as summer solstice approaches, colors in the garden are starting to turn up a notch.
yellow has transitioned to orange and red, indicating the heat we’ve all been feeling and have yet to brace ourselves for. Canna ‘Wyoming,’ that i originally purchased in 2010 from old house gardens and have since transplanted to two other garden locations, is holding strong – even if its torn foliage is still recovering from an early may hail storm that covered the ground with ice. however, now that i read their website announcement indicating they aren’t currently selling cannas, i hope this stellar focal point hasn’t acquired a canna virus… i was just wondering the other day why the typically bronzed maroon leaves were so green lately… oh dear. i will have to look further into this.
Hemerocallis ‘Vanilla Fluff’ was also divided and transplanted earlier this spring, and seems to be establishing itself well, in spite of the high salt content irrigation water that its foliage appears to despise. Muhlenbergia lindheimeri (big muhly grass) doesn’t seem to mind.
even the sunflowers have increased their temperature. this here is Helianthus ‘Velvet Queen.’ i like the contrast its petals make against the blue trellis, painted in rustoleum’s ‘night tide.’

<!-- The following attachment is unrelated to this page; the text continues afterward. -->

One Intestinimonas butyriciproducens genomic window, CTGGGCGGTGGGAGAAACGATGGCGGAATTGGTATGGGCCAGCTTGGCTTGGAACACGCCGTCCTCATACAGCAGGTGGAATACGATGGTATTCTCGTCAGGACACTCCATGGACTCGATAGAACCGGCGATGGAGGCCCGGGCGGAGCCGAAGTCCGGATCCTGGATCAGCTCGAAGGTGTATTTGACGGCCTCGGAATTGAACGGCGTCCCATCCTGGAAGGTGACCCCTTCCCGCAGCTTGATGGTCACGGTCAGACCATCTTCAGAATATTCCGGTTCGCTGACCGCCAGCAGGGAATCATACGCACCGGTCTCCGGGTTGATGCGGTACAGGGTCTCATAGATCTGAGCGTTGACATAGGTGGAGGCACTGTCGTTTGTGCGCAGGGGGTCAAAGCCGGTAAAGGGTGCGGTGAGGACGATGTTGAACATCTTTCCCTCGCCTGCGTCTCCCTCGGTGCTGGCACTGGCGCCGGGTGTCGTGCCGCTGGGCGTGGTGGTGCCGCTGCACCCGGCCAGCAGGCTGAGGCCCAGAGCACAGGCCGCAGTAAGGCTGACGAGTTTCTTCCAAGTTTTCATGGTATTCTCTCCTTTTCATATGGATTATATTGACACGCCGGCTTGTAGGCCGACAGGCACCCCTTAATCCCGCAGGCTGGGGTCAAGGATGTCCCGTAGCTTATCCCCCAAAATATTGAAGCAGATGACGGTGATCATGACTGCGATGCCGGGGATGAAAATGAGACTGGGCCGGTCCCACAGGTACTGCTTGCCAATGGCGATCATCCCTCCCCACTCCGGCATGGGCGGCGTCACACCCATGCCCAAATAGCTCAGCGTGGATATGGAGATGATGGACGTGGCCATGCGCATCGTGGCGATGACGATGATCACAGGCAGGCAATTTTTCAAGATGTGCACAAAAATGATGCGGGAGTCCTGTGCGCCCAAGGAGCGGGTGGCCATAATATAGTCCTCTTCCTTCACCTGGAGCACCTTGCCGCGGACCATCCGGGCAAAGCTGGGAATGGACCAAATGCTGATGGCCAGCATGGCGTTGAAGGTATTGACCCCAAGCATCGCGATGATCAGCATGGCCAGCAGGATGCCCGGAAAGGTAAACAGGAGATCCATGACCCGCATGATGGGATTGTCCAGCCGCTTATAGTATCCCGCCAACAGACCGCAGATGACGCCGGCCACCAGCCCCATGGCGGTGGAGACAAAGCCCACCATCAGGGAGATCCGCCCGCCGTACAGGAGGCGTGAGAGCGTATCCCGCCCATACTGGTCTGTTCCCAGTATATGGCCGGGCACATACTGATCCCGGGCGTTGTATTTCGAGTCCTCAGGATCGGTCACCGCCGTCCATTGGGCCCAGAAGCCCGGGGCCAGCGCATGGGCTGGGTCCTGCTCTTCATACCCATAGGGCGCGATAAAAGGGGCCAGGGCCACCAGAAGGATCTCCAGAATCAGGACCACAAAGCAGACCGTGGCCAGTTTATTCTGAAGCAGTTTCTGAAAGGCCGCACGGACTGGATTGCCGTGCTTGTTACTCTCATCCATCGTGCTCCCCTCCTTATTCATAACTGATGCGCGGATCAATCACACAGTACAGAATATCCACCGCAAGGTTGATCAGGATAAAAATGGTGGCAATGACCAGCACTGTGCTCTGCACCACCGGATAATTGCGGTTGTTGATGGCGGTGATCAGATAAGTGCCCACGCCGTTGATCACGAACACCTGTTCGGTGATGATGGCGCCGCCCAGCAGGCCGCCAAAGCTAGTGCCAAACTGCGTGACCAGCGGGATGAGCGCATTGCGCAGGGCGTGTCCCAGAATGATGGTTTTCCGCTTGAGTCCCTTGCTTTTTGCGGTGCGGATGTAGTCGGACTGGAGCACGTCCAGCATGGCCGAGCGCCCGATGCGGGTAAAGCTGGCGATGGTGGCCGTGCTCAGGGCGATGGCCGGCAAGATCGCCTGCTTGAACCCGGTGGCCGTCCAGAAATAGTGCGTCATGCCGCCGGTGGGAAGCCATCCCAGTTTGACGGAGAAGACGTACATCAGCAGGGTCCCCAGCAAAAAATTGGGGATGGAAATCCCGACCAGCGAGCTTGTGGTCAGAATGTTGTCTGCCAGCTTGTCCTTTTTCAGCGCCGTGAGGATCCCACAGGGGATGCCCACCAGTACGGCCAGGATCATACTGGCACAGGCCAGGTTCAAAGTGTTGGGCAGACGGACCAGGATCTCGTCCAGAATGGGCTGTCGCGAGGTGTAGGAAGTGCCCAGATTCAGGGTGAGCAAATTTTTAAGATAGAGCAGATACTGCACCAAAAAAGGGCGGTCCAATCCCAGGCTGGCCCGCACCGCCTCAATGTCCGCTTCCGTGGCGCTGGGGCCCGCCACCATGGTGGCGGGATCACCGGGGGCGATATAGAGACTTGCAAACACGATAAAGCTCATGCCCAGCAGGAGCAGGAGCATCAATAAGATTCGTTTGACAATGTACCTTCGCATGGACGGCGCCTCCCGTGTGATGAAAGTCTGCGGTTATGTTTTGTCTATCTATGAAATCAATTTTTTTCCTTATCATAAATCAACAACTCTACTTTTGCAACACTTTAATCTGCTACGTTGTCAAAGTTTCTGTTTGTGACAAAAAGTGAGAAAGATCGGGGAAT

the Scadoxus (blood lily) firework show wasn’t as impressive as i’d hope this spring, as many of the bulbs sent up their foliage first, indicating they wouldn’t flower. perhaps i need to cut the flower heads off sooner, so their bulbs can get all the energy they need for next year’s blooms. puma, you’ve got some work to do. get to it.
while admiring the lone blood lily, i came across a serpentine garden visitor, who must appreciate the cool shade of Sisyrinchium (blue-eyed grass) and ornamental kale. not sure what kind of snake this is, perhaps a texas brown snake, Storeria dekayi texana? if so, s/he is completely harmless and “a gardener’s friend.” carry on my friend.
up front, the Eupatoriadelphus purpureus (joe pye weed) is just starting to flower, surrounded by the ever blooming Knock Out rose. in front of it, Punica granatum ‘Red Silk,’ is preparing one hell of a pomegranate harvest. cheers to that!
the ‘Belinda’s Dream’ rose, while small from its spring planting as a six-inch pot, is already loaded with full, geometric blooms. quite pretty up close.
another cooling color combo is Salvia x fruiticosa ‘Newe Ya’ar’ (silver leaf sage) and Salvia guaranitica ‘Black & Blue.’ i was surprised that ‘Black & Blue’ came back on it’s own from last year’s annual planting. perhaps the nearby shrubby mound of
evergreen eversilver ‘Newe Ya’ar’ protected it though winter.
while also cool in color, the garlic scapes are turning out to provide their own delectable heat. these bulbils came from the fourth garlic harvest of the year, and we enjoyed them and a few of their cloves with dinner last night. needless to say, fresh garden grown garlic is THE BEST! i can still taste the fire on the back of my tongue… more garlic coverage to follow.
happy belated bloom day everyone. go see what other garden bloggers are up to over at may dreams gardens. next month we’re meeting up in seattle for the garden blogger’s fling… and i’m very much looking forward it.
or Visit our website